In addition to focusing on food-related activities, the new laboratory also serves other industrial clients. For example, it has an instrumented, 30-foot-long process flow loop that can be used to measure attributes of almost any material that can be pumped through it, including mixtures and slurries that are common in the chemical, forest products and consumer products industries.
Pacific Northwest already is working with several large food processing and consumer product corporations at this new laboratory and continues to pursue potential clients who would like access to the specialized facility.
A cracked bolt may not faze Tim "The Tool Man" Taylor as he does home improvements, but it can debilitate an industrial or nuclear plant if undetected. A new inspection device developed at the U.S. Department of Energy's Pacific Northwest National Laboratory detects cracks in bolts more easily and less expensively than alternatives.
Pacific Northwest's device relies on ultrasonic electronics to retrieve more accurate readings by limiting background noise. Also, the device allows fasteners to be inspected while in place, thereby reducing inspection time and allowing periodic monitoring. Inspectors have a greater opportunity to interpret the data and make repair decisions with a complementary computer tool that gives a visual representation of the fastener and any fractures or degradation.
The words, "I better stop to catch my breath," might soon mean something different to industrial workers who think they may have been exposed to hazardous chemicals. A new real-time breath-analyzing device can determine the kinds of chemicals and levels of exposure more quickly and accurately than conventional monitoring and detection methods.
"Rather than sending blood or urine samples to the lab and waiting days or even weeks for results, the Exposure-to-Risk Monitor can immediately analyze breath samples onsite and determine if someone has been exposed to dangerous chemicals," said Karla Thrall, a staff scientist at Pacific Northwest National Laboratory. Thrall and her colleagues at Pacific Northwest in Richland, Wash., and at Battelle's headquarters in Columbus, Ohio, developed the Exposure-to-Risk Monitor, which is also know as E2RM. Battelle operates Pacific Northwest for the U.S. Department of Energy.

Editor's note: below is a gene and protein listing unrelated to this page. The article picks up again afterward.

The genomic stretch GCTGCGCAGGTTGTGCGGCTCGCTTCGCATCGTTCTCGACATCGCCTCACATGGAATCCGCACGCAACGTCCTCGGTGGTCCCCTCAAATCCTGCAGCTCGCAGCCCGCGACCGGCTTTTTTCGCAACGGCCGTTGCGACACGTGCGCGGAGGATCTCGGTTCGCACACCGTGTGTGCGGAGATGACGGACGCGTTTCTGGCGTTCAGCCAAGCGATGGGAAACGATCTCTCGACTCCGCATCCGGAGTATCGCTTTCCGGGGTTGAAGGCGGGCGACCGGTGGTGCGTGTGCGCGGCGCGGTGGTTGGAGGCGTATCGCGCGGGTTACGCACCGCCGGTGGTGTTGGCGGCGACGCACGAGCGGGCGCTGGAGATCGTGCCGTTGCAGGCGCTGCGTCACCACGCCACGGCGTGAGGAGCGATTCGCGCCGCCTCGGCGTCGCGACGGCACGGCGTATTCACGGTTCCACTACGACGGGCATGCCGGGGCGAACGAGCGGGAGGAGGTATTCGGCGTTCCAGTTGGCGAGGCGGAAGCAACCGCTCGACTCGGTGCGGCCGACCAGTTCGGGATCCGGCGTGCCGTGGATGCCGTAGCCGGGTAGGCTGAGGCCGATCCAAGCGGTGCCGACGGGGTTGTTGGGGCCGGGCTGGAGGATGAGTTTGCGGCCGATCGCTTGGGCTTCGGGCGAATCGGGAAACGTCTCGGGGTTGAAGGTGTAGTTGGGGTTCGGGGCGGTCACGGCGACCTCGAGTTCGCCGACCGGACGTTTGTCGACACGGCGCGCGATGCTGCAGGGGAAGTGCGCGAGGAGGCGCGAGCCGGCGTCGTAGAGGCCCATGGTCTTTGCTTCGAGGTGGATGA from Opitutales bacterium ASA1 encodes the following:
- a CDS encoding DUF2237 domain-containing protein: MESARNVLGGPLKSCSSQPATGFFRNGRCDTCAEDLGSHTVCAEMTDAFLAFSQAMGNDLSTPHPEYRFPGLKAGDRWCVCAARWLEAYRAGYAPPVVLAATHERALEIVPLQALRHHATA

In addition to timeliness, the E2RM system overcomes other limitations of conventional technologies. Stationary devices in the workplace or worn by workers measure the concentration of substances in the air—not how much of a compound may have entered the body. The E2RM, on the other hand, relates levels of exposure with the dose that a person actually received internally. It also accounts for different routes of exposure such as inhalation, ingestion or through the skin.
"A more accurate way to identify the chemical or chemicals, determine the levels of exposure and how much of the chemical remains in the body provides a much clearer picture of the resulting health risk," Thrall said.
At the heart of the monitoring system is a commercial mass spectrometer—a scientific instrument used to identify chemicals by transferring them into ions and separating the ions based on size and charge—and a breath inlet device that collects breath samples.